UK Startups Tackle Ebook Gifting, Data Mining

In Discussion by Roger Tagholm

Gift an Ebook

By Roger Tagholm

Much is made of the giving of physical books as gifts, that this is one area where traditional formats – and the bookshops that sell them – can fight back in the digital onslaught. After all, who would want to give an ebook at Christmas? How do you wrap it? Where’s the excitement? How do you put a file beneath a Christmas tree?

Anna Lewis of Valobox

Anna Lewis of Valobox is developing multiple schemes for influencing potential ebook gifters.

Well, one of the start-ups that gave a presentation in the Meet the Innovators session at last week’s IPG conference in the Oxfordshire countryside aims to put some of the magic of giving and receiving physical books into the digital space. Brighton-based ValoBox, which won a Digital Innovation contest organized by London’s technology strategy group IC Tomorrow, has developed a Gift an Ebook initiative and is running a trial with UK independent Constable & Robinson (well, not so independent anymore following its recent purchase by Hachette-owned Little, Brown).

Constable & Robinson’s Online Marketing Manager Guy Fowles explained: “We wanted to find ways of sharing and gifting e-books.  We have 2,000 titles on the site now and we’ll be developing a new version for Mother’s Day in March.  You can inscribe the book and people can receive a teaser — mail with the ‘book’ wrapped and the line ‘What could it be?’”

The latter is a cool idea and would surely brighten anyone’s inbox amid the daily digital drudge. ValoBox was co-founded by former Foreign Office staffer Anna Lewis who is passionate about getting books to readers. Various schemes are being developed, including the ability for browsers to make money. “If they copy and paste the code from one of our titles into their social media, they’ll get 25% of any sale,” she said. “We’re also allowing people to buy single chapters, or even single pages.”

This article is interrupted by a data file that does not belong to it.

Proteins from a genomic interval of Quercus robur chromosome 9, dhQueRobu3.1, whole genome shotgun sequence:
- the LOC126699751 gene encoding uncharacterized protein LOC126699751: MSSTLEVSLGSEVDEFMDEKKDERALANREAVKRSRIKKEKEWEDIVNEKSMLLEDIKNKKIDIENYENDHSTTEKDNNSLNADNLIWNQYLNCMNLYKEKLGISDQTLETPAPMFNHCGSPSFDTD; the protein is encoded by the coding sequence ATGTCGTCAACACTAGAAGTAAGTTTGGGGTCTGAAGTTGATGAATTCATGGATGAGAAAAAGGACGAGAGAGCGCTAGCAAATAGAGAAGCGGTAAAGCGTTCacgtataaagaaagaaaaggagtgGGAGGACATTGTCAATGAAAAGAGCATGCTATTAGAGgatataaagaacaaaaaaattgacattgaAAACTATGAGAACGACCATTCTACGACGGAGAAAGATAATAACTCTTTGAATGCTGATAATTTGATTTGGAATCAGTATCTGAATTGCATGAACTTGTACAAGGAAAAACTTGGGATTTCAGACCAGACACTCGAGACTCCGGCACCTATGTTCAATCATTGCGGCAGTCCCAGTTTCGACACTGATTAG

Faber’s Digital Project Manager Eoin Noble talked about Bookseer, which can give hourly sales data. He showed increasingly complex slides showing the effect different prices or mentions in the media had on particular titles. It was impressive stuff, but clearly there was a staff cost. The data needed much human monitoring.  Such tools are being used more and more by publishers now, with staff lists increasingly including roles for data analysts and statisticians.

Like Valobox, Bookseer also came out of the IC Tomorrow competition, and both are examples of the bewildering number of start-ups and innovations the industry has seen as its evolution into a new way of being continues.

But no one has quite cracked how to put an ebook beneath a Christmas tree yet.

About the Author

Roger Tagholm

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Roger Tagholm is based in London and has been writing about the book industry for more than 20 years. He is the former Deputy Editor of Publishing News and the author of Walking Literary London (New Holland) and Poems NOT on the Underground (Windrush Press).